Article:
Arthur George Gaston, while born in Demopolis, figures significantly in Birmingham’s history. I just read three books about him—Black Titan: A.G. Gaston and the Making of a Black Millionaire, written by Carol Jenkins and Elizabeth Gardner Hines, his niece and grandniece; his memoir, Green Power: The Successful Way of A.G Gaston; and The A.G. Gaston Motel by Marie Sutton. I highly recommend them. And I’d like to honor this remarkable man who passed away 24 years ago.
When Gaston moved to Birmingham in 1905 with his mother they had almost nothing, but this entrepreneur made a fortune and a name for himself. By the 1960s, he was probably the richest black man in America. He was the largest employer of black people with a number of businesses ranging from an insurance company to a funeral home to a savings and loan association.
His A.G. Gaston Motel provided shelter (and meeting space) for Civil Rights icons like Dr. Martin Luther King, Jr., and the Rev. Ralph Abernathy. When Eugene “Bull” Connor had King arrested, Gaston put up the $160,000 bail money from his own pocket. Throughout his life, he quietly promoted voting rights and equal rights. He established the A.G. Gaston Boys & Girls Club.
His net worth was estimated at well over $130 million. Most people don’t know that in 1987, the year I was born, Gaston sold his companies—valued at $23 million—to 350 long-time employees for just 10% of the value.
Here are his 10 Rules for Success from his memoir Green Power:
Save a part of all you earn.
Pay yourself first. Take it off the top, and bank it. You’ll be surprised how fast the money builds up. If you have two or three thousand dollars in the bank, sooner or later somebody will come along and show you how to double it. Money doesn’t spoil. Keep it.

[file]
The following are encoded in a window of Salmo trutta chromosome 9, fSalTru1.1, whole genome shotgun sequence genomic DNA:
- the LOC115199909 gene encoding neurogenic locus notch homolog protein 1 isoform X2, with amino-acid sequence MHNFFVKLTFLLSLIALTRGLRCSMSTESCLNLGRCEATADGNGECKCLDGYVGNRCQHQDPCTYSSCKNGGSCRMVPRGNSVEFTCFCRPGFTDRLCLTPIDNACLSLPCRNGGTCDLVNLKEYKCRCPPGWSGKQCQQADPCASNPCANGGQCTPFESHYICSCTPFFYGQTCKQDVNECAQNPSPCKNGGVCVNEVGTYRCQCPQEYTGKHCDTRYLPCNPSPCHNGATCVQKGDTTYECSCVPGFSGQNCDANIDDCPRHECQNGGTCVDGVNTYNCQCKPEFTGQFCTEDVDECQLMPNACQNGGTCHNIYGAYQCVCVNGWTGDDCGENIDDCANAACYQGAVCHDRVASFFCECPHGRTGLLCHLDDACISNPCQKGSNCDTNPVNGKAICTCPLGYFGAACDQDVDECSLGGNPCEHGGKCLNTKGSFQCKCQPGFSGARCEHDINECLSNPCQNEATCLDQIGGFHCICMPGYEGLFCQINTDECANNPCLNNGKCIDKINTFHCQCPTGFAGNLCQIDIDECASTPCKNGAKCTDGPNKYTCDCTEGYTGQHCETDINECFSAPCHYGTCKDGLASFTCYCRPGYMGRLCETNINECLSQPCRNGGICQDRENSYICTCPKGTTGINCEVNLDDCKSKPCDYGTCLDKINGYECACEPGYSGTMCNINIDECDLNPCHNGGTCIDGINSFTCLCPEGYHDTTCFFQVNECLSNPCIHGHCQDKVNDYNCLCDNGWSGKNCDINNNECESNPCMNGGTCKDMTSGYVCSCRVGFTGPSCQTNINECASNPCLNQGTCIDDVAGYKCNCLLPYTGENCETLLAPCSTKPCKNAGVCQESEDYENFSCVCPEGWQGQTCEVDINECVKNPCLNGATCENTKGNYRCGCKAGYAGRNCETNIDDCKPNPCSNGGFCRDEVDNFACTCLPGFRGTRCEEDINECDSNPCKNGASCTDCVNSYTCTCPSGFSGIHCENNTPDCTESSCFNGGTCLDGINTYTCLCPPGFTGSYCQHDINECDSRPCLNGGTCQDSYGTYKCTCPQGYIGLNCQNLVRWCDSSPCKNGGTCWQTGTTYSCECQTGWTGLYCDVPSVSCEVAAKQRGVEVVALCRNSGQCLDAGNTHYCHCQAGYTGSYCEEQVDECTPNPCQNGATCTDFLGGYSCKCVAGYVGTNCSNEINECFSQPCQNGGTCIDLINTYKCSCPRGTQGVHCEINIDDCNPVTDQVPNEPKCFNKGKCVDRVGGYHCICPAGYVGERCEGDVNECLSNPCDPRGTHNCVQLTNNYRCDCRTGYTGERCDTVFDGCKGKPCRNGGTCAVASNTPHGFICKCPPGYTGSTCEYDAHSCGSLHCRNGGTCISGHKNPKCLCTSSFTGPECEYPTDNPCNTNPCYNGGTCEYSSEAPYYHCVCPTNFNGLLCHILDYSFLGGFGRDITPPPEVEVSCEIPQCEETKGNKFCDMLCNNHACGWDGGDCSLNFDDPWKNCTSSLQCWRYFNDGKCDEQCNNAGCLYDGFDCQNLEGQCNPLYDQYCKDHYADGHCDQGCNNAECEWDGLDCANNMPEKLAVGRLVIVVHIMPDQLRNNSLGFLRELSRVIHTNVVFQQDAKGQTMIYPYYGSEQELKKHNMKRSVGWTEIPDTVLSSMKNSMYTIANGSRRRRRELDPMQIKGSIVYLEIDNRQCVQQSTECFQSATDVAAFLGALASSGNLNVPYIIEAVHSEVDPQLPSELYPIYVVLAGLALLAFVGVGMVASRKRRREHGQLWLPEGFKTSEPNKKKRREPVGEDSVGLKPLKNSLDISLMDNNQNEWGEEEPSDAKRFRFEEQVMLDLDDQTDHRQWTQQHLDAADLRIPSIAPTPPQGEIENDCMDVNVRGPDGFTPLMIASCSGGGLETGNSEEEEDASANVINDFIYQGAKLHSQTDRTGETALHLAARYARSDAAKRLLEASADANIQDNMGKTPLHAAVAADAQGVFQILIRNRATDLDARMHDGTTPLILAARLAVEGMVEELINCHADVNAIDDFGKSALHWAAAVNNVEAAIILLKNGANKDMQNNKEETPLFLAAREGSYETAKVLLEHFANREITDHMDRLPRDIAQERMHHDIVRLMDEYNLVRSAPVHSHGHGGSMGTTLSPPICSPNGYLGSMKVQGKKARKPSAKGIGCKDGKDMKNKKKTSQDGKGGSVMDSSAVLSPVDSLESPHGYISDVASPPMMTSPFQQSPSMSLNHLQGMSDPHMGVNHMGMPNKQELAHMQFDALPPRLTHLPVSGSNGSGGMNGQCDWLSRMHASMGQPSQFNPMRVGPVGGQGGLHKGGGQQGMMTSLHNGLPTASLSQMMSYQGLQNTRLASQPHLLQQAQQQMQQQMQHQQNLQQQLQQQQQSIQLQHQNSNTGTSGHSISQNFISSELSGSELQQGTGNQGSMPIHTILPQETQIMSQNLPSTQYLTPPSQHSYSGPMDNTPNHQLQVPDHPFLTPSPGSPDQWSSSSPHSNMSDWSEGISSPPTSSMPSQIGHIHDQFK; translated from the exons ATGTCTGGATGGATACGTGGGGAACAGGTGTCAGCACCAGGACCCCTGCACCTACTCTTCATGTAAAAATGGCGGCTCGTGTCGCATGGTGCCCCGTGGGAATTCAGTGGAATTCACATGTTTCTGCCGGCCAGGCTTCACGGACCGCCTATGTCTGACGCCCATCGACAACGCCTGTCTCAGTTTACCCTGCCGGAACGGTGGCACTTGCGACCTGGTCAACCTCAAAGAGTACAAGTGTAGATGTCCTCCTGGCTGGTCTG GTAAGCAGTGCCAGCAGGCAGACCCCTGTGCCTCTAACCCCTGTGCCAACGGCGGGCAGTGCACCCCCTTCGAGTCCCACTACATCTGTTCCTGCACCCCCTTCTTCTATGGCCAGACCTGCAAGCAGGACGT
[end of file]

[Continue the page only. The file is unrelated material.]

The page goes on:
Establish a reputation at a bank or savings and loan association.
Save at an established institution, and borrow there, too. Stay away from loan sharks.
Take no chances with your money.
A man who can’t afford to lose has no business gambling.
Never borrow anything that, if forced to, you can’t pay back.
That’s simple enough.
Don’t get bigheaded with the little fellows.
That’s where the money is. If you stick with the little fellows and give them your devotion, they’ll make you big.
Don’t have so much pride.
Wear the same suit for a year or two. It doesn’t make any difference what kind of suit the pocket is in if there is money in the pocket.
Find a need and fill it.
Successful businesses are founded on the needs of the people. Once in business, keep good books. Also, hire the best people you can find.
Stay in your own class.
Never run around with people you can’t compete with. In other words, let the Joneses do what they do. You don’t have to keep up.
Once you get money or a reputation for having money, people will give you money.
People like to be with successful people. Prove yourself and keep your promises and you’ll be successful.
Once you reach a certain bracket, it is very difficult not to make more money.
At some point, your money will begin to make money—if you live wisely in order to get there in the first place.